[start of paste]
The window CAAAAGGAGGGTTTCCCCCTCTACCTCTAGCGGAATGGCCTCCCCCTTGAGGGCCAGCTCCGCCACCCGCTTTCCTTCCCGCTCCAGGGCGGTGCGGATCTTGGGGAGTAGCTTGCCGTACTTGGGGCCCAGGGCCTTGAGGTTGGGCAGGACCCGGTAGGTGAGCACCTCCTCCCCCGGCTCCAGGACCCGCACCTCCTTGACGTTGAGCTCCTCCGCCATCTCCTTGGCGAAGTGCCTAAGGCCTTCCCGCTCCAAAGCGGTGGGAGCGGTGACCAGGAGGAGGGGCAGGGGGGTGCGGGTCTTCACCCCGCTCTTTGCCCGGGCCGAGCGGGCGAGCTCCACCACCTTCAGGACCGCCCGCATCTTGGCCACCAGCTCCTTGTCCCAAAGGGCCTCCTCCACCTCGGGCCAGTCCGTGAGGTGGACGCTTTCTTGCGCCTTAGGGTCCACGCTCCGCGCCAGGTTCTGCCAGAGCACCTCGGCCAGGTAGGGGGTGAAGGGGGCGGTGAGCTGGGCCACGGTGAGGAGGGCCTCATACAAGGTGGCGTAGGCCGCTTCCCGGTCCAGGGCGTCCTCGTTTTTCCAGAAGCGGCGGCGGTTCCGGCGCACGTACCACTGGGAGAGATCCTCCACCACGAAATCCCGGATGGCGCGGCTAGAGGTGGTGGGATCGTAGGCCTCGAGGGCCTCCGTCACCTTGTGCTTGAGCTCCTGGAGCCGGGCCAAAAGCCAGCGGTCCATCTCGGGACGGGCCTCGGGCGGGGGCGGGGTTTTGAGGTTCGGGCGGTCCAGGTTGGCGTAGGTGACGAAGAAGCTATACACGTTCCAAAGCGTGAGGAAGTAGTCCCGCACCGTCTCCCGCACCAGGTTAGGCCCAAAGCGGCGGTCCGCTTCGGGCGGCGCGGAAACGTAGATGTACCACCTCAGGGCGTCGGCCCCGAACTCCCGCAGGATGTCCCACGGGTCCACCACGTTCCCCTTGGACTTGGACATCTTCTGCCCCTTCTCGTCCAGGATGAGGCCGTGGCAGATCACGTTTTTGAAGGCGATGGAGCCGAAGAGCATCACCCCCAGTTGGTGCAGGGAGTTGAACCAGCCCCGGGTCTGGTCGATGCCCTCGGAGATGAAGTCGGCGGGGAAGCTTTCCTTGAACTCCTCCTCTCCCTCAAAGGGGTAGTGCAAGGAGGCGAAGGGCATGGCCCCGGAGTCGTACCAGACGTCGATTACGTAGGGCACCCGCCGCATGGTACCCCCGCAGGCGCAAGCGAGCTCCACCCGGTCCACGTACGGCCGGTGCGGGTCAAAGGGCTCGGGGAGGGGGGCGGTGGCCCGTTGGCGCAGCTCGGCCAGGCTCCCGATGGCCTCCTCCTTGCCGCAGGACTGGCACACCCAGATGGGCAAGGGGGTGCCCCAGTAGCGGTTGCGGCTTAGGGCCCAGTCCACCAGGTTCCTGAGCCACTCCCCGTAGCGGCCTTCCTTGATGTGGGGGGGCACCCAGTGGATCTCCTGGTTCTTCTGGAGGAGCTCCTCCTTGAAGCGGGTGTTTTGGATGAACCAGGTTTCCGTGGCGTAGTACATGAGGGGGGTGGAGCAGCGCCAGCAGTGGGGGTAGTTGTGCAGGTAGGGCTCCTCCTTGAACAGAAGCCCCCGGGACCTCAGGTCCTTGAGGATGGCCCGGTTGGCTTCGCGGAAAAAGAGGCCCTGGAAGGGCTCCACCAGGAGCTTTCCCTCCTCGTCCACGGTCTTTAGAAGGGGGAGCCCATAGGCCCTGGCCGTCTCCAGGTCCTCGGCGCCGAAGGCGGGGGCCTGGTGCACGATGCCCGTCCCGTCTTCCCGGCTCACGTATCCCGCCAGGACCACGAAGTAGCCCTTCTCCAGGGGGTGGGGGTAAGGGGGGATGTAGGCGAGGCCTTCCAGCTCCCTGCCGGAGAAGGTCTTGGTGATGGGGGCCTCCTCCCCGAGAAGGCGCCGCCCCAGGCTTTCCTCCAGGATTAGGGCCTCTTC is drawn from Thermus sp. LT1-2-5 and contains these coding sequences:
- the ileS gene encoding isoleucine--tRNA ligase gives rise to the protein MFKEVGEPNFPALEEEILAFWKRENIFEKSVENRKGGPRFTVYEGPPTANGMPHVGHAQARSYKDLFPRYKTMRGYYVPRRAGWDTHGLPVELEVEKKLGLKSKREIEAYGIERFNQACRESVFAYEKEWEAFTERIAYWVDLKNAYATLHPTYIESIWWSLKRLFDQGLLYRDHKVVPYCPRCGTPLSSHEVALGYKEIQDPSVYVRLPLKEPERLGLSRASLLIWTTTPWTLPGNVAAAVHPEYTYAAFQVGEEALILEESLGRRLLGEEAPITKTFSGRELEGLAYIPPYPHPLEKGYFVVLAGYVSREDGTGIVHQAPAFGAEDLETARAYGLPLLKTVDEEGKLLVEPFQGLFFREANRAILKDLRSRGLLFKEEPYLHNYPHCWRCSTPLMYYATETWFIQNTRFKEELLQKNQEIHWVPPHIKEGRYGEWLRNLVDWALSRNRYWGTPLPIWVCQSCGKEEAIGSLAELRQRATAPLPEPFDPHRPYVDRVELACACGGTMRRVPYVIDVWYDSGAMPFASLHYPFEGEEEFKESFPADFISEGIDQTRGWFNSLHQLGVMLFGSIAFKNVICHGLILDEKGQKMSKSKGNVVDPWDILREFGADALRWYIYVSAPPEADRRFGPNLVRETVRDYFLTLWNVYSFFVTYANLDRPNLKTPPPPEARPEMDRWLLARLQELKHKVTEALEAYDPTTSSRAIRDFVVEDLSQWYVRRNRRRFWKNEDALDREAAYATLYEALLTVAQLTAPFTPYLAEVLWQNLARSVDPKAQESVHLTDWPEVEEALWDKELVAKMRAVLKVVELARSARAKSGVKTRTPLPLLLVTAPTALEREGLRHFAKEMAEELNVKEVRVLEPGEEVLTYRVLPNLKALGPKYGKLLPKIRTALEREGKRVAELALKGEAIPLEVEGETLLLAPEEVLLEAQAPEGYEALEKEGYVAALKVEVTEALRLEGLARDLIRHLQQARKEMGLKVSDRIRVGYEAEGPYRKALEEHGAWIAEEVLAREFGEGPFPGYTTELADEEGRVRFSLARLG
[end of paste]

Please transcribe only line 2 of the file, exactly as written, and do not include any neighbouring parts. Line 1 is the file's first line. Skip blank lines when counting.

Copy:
- the ileS gene encoding isoleucine--tRNA ligase gives rise to the protein MFKEVGEPNFPALEEEILAFWKRENIFEKSVENRKGGPRFTVYEGPPTANGMPHVGHAQARSYKDLFPRYKTMRGYYVPRRAGWDTHGLPVELEVEKKLGLKSKREIEAYGIERFNQACRESVFAYEKEWEAFTERIAYWVDLKNAYATLHPTYIESIWWSLKRLFDQGLLYRDHKVVPYCPRCGTPLSSHEVALGYKEIQDPSVYVRLPLKEPERLGLSRASLLIWTTTPWTLPGNVAAAVHPEYTYAAFQVGEEALILEESLGRRLLGEEAPITKTFSGRELEGLAYIPPYPHPLEKGYFVVLAGYVSREDGTGIVHQAPAFGAEDLETARAYGLPLLKTVDEEGKLLVEPFQGLFFREANRAILKDLRSRGLLFKEEPYLHNYPHCWRCSTPLMYYATETWFIQNTRFKEELLQKNQEIHWVPPHIKEGRYGEWLRNLVDWALSRNRYWGTPLPIWVCQSCGKEEAIGSLAELRQRATAPLPEPFDPHRPYVDRVELACACGGTMRRVPYVIDVWYDSGAMPFASLHYPFEGEEEFKESFPADFISEGIDQTRGWFNSLHQLGVMLFGSIAFKNVICHGLILDEKGQKMSKSKGNVVDPWDILREFGADALRWYIYVSAPPEADRRFGPNLVRETVRDYFLTLWNVYSFFVTYANLDRPNLKTPPPPEARPEMDRWLLARLQELKHKVTEALEAYDPTTSSRAIRDFVVEDLSQWYVRRNRRRFWKNEDALDREAAYATLYEALLTVAQLTAPFTPYLAEVLWQNLARSVDPKAQESVHLTDWPEVEEALWDKELVAKMRAVLKVVELARSARAKSGVKTRTPLPLLLVTAPTALEREGLRHFAKEMAEELNVKEVRVLEPGEEVLTYRVLPNLKALGPKYGKLLPKIRTALEREGKRVAELALKGEAIPLEVEGETLLLAPEEVLLEAQAPEGYEALEKEGYVAALKVEVTEALRLEGLARDLIRHLQQARKEMGLKVSDRIRVGYEAEGPYRKALEEHGAWIAEEVLAREFGEGPFPGYTTELADEEGRVRFSLARLG